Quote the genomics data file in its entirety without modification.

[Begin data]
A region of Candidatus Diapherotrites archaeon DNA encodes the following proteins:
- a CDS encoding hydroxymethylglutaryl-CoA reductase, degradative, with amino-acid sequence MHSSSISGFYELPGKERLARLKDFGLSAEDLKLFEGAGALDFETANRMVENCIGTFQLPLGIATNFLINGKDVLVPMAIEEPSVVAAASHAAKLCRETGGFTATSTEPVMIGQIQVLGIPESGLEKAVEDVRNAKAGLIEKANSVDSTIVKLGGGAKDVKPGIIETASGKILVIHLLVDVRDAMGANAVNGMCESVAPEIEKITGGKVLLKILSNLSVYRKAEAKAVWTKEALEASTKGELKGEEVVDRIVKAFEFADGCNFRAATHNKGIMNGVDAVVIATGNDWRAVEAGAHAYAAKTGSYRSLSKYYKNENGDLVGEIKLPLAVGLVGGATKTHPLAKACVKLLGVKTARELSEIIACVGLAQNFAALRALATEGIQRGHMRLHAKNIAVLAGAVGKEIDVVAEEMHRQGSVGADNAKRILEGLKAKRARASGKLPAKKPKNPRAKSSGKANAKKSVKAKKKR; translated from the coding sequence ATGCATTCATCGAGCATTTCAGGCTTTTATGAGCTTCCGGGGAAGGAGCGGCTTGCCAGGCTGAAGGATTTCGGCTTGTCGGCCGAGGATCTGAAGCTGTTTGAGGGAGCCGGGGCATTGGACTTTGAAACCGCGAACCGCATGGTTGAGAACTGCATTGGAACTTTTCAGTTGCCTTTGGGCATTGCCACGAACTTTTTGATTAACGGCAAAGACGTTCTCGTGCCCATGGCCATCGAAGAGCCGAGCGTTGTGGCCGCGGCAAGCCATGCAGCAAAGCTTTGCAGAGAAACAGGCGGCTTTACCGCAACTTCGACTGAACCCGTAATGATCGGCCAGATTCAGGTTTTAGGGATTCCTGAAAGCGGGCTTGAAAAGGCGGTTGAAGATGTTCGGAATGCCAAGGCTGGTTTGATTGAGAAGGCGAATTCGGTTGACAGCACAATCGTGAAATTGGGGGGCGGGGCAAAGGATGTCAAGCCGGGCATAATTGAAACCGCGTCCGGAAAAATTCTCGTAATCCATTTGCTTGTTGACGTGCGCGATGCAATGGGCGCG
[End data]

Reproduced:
A region of Candidatus Diapherotrites archaeon DNA encodes the following proteins:
- a CDS encoding hydroxymethylglutaryl-CoA reductase, degradative, with amino-acid sequence MHSSSISGFYELPGKERLARLKDFGLSAEDLKLFEGAGALDFETANRMVENCIGTFQLPLGIATNFLINGKDVLVPMAIEEPSVVAAASHAAKLCRETGGFTATSTEPVMIGQIQVLGIPESGLEKAVEDVRNAKAGLIEKANSVDSTIVKLGGGAKDVKPGIIETASGKILVIHLLVDVRDAMGANAVNGMCESVAPEIEKITGGKVLLKILSNLSVYRKAEAKAVWTKEALEASTKGELKGEEVVDRIVKAFEFADGCNFRAATHNKGIMNGVDAVVIATGNDWRAVEAGAHAYAAKTGSYRSLSKYYKNENGDLVGEIKLPLAVGLVGGATKTHPLAKACVKLLGVKTARELSEIIACVGLAQNFAALRALATEGIQRGHMRLHAKNIAVLAGAVGKEIDVVAEEMHRQGSVGADNAKRILEGLKAKRARASGKLPAKKPKNPRAKSSGKANAKKSVKAKKKR; translated from the coding sequence ATGCATTCATCGAGCATTTCAGGCTTTTATGAGCTTCCGGGGAAGGAGCGGCTTGCCAGGCTGAAGGATTTCGGCTTGTCGGCCGAGGATCTGAAGCTGTTTGAGGGAGCCGGGGCATTGGACTTTGAAACCGCGAACCGCATGGTTGAGAACTGCATTGGAACTTTTCAGTTGCCTTTGGGCATTGCCACGAACTTTTTGATTAACGGCAAAGACGTTCTCGTGCCCATGGCCATCGAAGAGCCGAGCGTTGTGGCCGCGGCAAGCCATGCAGCAAAGCTTTGCAGAGAAACAGGCGGCTTTACCGCAACTTCGACTGAACCCGTAATGATCGGCCAGATTCAGGTTTTAGGGATTCCTGAAAGCGGGCTTGAAAAGGCGGTTGAAGATGTTCGGAATGCCAAGGCTGGTTTGATTGAGAAGGCGAATTCGGTTGACAGCACAATCGTGAAATTGGGGGGCGGGGCAAAGGATGTCAAGCCGGGCATAATTGAAACCGCGTCCGGAAAAATTCTCGTAATCCATTTGCTTGTTGACGTGCGCGATGCAATGGGCGCG